Most children are able to leave the hospital within a few days after a laparoscopic pull-through procedure. You may need to perform anal dilations a few weeks after the procedure to help prevent scar tissue from closing the newly created opening. If so, your child’s care team will show you how to perform dilations. You will need to do them at home until the anal area heals.

Your child’s colostomy will stay in place after the LAARP to allow the anal area to heal before it comes in contact with stool. After the area has healed, our surgeons will close the colostomy. Stool will then pass through your child’s large intestine and out of the body through the rectum and anus.

How do I prepare my child for Laparoscopic Pull-Through surgery?

Preparing for surgery

Your child’s care team will explain how to prepare your child for surgery. Here are some general steps:

  • Children with certain types of ARMs need to go to the hospital the day before surgery for a bowel prep.
  • If your child does not need to go to the hospital the day before surgery, the nurse will call you 48 hours (2 days) before the surgery date. They will explain:
    • Guidelines for your child’s food and drink
    • What time you need to arrive at the hospital
  • If your child takes medicine, ask the care team whether they should stop or keep taking it before surgery. Do not give your child any medicine on the morning of surgery unless your child’s care team tells you to.
  • On the day of surgery, the care team will make sure your child is ready for surgery.

Child Life specialists

We have child life specialists who are here to help your child understand what to expect with having surgery. 

What questions should I ask my provider about Laparoscopic Pull-Through for Anorectal Malformations?

Some questions you may want to ask your child’s care team include:

  • Are there other treatment options for the type of ARM my child has?
  • What medications should my child stop taking before laparoscopic pull-through for anorectal malformations?
  • How soon will I be able to see my child after the procedure?
  • How long will my child need to stay in the hospital after LAARP?
  • Will my child go home with any special equipment after LAARP?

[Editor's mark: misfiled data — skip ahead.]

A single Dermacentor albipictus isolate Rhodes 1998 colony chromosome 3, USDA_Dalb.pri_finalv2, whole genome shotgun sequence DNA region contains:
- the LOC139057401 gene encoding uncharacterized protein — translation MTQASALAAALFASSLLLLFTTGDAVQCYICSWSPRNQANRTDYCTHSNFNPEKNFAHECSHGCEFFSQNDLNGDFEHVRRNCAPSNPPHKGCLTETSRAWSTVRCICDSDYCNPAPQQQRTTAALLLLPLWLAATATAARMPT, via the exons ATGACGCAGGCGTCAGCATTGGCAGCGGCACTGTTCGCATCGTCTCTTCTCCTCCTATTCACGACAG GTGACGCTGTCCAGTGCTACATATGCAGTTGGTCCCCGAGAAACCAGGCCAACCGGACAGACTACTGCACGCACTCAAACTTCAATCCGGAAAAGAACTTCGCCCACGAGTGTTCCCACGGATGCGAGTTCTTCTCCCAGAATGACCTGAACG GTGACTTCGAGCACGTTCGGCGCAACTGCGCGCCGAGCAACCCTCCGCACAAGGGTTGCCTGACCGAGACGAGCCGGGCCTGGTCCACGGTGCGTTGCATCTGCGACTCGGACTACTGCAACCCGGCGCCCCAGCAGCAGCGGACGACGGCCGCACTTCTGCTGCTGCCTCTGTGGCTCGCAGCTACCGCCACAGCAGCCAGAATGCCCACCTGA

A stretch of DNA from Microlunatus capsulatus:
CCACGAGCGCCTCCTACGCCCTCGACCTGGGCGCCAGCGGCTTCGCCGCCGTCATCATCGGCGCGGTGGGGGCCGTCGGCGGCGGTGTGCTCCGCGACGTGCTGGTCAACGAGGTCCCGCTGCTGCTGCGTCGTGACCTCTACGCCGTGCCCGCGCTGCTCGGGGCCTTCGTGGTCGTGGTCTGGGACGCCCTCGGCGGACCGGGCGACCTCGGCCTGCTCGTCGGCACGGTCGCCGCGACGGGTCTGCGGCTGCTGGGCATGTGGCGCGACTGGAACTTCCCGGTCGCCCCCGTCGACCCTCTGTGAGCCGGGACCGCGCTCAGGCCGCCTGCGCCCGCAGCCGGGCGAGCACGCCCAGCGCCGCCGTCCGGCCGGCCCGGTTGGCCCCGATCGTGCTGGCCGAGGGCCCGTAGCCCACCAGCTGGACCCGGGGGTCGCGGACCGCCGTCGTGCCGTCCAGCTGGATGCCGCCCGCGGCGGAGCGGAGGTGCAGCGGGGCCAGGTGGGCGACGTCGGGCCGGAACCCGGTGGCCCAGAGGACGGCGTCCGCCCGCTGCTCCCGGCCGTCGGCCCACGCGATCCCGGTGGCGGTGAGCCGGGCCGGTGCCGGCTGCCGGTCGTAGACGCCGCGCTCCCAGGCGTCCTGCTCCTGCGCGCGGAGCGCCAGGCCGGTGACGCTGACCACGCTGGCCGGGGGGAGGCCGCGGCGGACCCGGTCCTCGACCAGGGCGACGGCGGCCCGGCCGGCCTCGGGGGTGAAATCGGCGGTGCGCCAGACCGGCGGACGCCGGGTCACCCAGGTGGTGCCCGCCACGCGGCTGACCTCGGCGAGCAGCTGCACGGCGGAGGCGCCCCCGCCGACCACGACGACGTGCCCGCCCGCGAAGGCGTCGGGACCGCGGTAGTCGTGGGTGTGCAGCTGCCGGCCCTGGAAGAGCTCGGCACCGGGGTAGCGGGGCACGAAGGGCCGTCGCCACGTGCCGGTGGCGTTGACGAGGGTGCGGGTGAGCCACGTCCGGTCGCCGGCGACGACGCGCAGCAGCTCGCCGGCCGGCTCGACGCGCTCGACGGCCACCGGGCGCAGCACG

Laparoscopic Pull-Through for Anorectal Malformations (ARM) Doctors and Providers

Our multispecialty team includes experts from several medical fields, working together to help children with even the most complex ARMs. We’re with you every step of the way to deliver the care your child needs to achieve bowel continence and enjoy a healthy, active life.

Frequently Asked Questions

  • What is the long-term outlook for my child after laparoscopic pull-through for an anorectal malformation?

    Most children heal well from LAARP and have no complications. You can start toilet training your child at the usual age, about 2 to 3 years old. However, a child who has had an ARM may be slower than others to gain bowel control. Most children will have some form of bowel problems after surgery, most commonly constipation.

    We offer a comprehensive bowel management program to help your child control bowel movements and avoid accidents and long-term constipation. At our Colorectal and Pelvic Center, we work closely with you and your child to customize a program specifically for their unique needs.

  • Will my child need lifelong care after LAARP for an anorectal malformation?

    Children born with an ARM need ongoing follow-up care because the condition can increase the risk of certain urological and colorectal conditions. Some children may experience constipation, urinary tract infections, and bowel and urinary incontinence, which can lead to more serious conditions without prompt treatment.

    Your child may need additional surgeries later in life to treat these conditions. It’s important to continue to bring them to the Colorectal and Pelvic Center for follow-up care, where we can adjust their care plan as needed.

    Some children may develop issues with body self-image and may benefit from psychological support. Our center offers access to pediatric psychologists, Child Life specialists and social workers for therapy and other services. A proactive approach can empower young adults to take a larger role in managing their own condition, which can result in lifelong health benefits.

    Your child’s needs will change as they become an adult. We can help your child transition to an adult care provider who’s experienced in treating adults with ARMs. Some adults who received care for an ARM as children may experience bowel and kidney conditions. Ongoing care is critical to help them maintain their health throughout their lives.